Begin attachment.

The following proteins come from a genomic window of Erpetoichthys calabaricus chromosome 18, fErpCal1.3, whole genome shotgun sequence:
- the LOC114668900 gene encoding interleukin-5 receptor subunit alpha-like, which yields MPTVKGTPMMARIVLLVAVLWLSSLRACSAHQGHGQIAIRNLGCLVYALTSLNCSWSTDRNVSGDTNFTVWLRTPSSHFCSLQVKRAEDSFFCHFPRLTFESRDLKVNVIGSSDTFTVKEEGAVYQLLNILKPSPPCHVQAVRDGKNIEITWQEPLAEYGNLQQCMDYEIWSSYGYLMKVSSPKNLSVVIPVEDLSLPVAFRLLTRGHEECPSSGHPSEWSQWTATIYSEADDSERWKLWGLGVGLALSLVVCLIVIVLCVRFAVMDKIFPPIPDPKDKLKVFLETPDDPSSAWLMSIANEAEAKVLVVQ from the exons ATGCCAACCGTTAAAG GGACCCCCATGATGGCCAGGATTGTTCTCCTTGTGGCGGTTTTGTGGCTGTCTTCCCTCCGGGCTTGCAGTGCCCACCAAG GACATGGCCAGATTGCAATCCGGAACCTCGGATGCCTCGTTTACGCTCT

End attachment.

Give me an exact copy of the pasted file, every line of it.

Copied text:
The following proteins come from a genomic window of Erpetoichthys calabaricus chromosome 18, fErpCal1.3, whole genome shotgun sequence:
- the LOC114668900 gene encoding interleukin-5 receptor subunit alpha-like, which yields MPTVKGTPMMARIVLLVAVLWLSSLRACSAHQGHGQIAIRNLGCLVYALTSLNCSWSTDRNVSGDTNFTVWLRTPSSHFCSLQVKRAEDSFFCHFPRLTFESRDLKVNVIGSSDTFTVKEEGAVYQLLNILKPSPPCHVQAVRDGKNIEITWQEPLAEYGNLQQCMDYEIWSSYGYLMKVSSPKNLSVVIPVEDLSLPVAFRLLTRGHEECPSSGHPSEWSQWTATIYSEADDSERWKLWGLGVGLALSLVVCLIVIVLCVRFAVMDKIFPPIPDPKDKLKVFLETPDDPSSAWLMSIANEAEAKVLVVQ from the exons ATGCCAACCGTTAAAG GGACCCCCATGATGGCCAGGATTGTTCTCCTTGTGGCGGTTTTGTGGCTGTCTTCCCTCCGGGCTTGCAGTGCCCACCAAG GACATGGCCAGATTGCAATCCGGAACCTCGGATGCCTCGTTTACGCTCT